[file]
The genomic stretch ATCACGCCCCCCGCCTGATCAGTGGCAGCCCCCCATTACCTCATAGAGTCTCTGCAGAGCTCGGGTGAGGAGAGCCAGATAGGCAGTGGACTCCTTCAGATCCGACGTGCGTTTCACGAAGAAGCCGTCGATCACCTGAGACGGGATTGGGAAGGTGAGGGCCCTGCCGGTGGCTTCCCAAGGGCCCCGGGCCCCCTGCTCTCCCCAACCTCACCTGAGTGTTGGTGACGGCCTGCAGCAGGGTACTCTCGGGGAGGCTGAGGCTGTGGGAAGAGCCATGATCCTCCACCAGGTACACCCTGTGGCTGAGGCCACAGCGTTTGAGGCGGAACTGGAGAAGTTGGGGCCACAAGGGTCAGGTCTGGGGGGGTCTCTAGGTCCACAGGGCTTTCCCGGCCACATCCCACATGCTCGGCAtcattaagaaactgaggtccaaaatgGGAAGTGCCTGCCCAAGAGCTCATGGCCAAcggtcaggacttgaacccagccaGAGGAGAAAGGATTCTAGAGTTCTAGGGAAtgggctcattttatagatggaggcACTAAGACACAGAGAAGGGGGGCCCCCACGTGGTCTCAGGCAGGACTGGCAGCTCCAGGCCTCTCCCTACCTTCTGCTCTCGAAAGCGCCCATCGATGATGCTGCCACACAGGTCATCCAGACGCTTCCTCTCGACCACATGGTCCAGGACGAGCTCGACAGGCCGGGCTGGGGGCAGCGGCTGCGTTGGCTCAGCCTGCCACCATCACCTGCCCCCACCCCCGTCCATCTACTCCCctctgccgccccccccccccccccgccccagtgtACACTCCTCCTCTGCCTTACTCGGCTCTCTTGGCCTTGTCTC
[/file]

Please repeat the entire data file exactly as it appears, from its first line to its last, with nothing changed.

The genomic stretch ATCACGCCCCCCGCCTGATCAGTGGCAGCCCCCCATTACCTCATAGAGTCTCTGCAGAGCTCGGGTGAGGAGAGCCAGATAGGCAGTGGACTCCTTCAGATCCGACGTGCGTTTCACGAAGAAGCCGTCGATCACCTGAGACGGGATTGGGAAGGTGAGGGCCCTGCCGGTGGCTTCCCAAGGGCCCCGGGCCCCCTGCTCTCCCCAACCTCACCTGAGTGTTGGTGACGGCCTGCAGCAGGGTACTCTCGGGGAGGCTGAGGCTGTGGGAAGAGCCATGATCCTCCACCAGGTACACCCTGTGGCTGAGGCCACAGCGTTTGAGGCGGAACTGGAGAAGTTGGGGCCACAAGGGTCAGGTCTGGGGGGGTCTCTAGGTCCACAGGGCTTTCCCGGCCACATCCCACATGCTCGGCAtcattaagaaactgaggtccaaaatgGGAAGTGCCTGCCCAAGAGCTCATGGCCAAcggtcaggacttgaacccagccaGAGGAGAAAGGATTCTAGAGTTCTAGGGAAtgggctcattttatagatggaggcACTAAGACACAGAGAAGGGGGGCCCCCACGTGGTCTCAGGCAGGACTGGCAGCTCCAGGCCTCTCCCTACCTTCTGCTCTCGAAAGCGCCCATCGATGATGCTGCCACACAGGTCATCCAGACGCTTCCTCTCGACCACATGGTCCAGGACGAGCTCGACAGGCCGGGCTGGGGGCAGCGGCTGCGTTGGCTCAGCCTGCCACCATCACCTGCCCCCACCCCCGTCCATCTACTCCCctctgccgccccccccccccccccgccccagtgtACACTCCTCCTCTGCCTTACTCGGCTCTCTTGGCCTTGTCTC